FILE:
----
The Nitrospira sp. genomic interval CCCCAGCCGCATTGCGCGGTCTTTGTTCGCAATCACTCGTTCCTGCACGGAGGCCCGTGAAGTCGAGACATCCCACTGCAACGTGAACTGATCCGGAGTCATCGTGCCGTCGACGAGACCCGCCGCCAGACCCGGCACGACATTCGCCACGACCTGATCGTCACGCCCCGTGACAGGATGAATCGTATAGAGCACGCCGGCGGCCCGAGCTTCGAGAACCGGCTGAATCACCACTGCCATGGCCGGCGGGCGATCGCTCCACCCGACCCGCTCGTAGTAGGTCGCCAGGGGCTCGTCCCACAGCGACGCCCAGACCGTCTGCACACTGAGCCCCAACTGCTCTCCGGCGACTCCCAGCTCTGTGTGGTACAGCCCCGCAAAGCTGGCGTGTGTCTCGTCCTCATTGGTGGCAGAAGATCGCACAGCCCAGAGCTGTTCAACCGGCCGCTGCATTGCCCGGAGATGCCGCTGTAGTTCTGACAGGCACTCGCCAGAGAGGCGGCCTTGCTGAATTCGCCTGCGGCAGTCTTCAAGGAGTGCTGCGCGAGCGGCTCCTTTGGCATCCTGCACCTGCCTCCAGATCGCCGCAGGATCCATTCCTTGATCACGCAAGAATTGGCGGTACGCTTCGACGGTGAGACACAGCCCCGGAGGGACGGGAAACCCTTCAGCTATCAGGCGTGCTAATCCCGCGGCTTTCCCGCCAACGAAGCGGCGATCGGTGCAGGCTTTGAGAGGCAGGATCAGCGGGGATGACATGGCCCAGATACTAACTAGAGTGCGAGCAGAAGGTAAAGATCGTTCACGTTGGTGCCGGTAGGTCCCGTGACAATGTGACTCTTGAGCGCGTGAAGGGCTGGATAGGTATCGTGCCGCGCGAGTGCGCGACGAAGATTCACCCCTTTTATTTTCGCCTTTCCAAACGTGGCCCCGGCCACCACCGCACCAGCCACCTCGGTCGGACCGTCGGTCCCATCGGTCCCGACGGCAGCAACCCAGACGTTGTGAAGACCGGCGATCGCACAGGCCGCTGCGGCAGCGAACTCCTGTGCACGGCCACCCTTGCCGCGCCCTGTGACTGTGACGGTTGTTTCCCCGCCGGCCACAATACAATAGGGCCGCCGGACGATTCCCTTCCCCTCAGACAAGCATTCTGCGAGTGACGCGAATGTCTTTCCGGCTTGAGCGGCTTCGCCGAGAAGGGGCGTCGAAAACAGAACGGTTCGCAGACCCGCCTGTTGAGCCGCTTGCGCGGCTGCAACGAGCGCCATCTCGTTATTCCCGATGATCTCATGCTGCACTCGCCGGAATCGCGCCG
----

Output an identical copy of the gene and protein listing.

The Nitrospira sp. genomic interval CCCCAGCCGCATTGCGCGGTCTTTGTTCGCAATCACTCGTTCCTGCACGGAGGCCCGTGAAGTCGAGACATCCCACTGCAACGTGAACTGATCCGGAGTCATCGTGCCGTCGACGAGACCCGCCGCCAGACCCGGCACGACATTCGCCACGACCTGATCGTCACGCCCCGTGACAGGATGAATCGTATAGAGCACGCCGGCGGCCCGAGCTTCGAGAACCGGCTGAATCACCACTGCCATGGCCGGCGGGCGATCGCTCCACCCGACCCGCTCGTAGTAGGTCGCCAGGGGCTCGTCCCACAGCGACGCCCAGACCGTCTGCACACTGAGCCCCAACTGCTCTCCGGCGACTCCCAGCTCTGTGTGGTACAGCCCCGCAAAGCTGGCGTGTGTCTCGTCCTCATTGGTGGCAGAAGATCGCACAGCCCAGAGCTGTTCAACCGGCCGCTGCATTGCCCGGAGATGCCGCTGTAGTTCTGACAGGCACTCGCCAGAGAGGCGGCCTTGCTGAATTCGCCTGCGGCAGTCTTCAAGGAGTGCTGCGCGAGCGGCTCCTTTGGCATCCTGCACCTGCCTCCAGATCGCCGCAGGATCCATTCCTTGATCACGCAAGAATTGGCGGTACGCTTCGACGGTGAGACACAGCCCCGGAGGGACGGGAAACCCTTCAGCTATCAGGCGTGCTAATCCCGCGGCTTTCCCGCCAACGAAGCGGCGATCGGTGCAGGCTTTGAGAGGCAGGATCAGCGGGGATGACATGGCCCAGATACTAACTAGAGTGCGAGCAGAAGGTAAAGATCGTTCACGTTGGTGCCGGTAGGTCCCGTGACAATGTGACTCTTGAGCGCGTGAAGGGCTGGATAGGTATCGTGCCGCGCGAGTGCGCGACGAAGATTCACCCCTTTTATTTTCGCCTTTCCAAACGTGGCCCCGGCCACCACCGCACCAGCCACCTCGGTCGGACCGTCGGTCCCATCGGTCCCGACGGCAGCAACCCAGACGTTGTGAAGACCGGCGATCGCACAGGCCGCTGCGGCAGCGAACTCCTGTGCACGGCCACCCTTGCCGCGCCCTGTGACTGTGACGGTTGTTTCCCCGCCGGCCACAATACAATAGGGCCGCCGGACGATTCCCTTCCCCTCAGACAAGCATTCTGCGAGTGACGCGAATGTCTTTCCGGCTTGAGCGGCTTCGCCGAGAAGGGGCGTCGAAAACAGAACGGTTCGCAGACCCGCCTGTTGAGCCGCTTGCGCGGCTGCAACGAGCGCCATCTCGTTATTCCCGATGATCTCATGCTGCACTCGCCGGAATCGCGCCG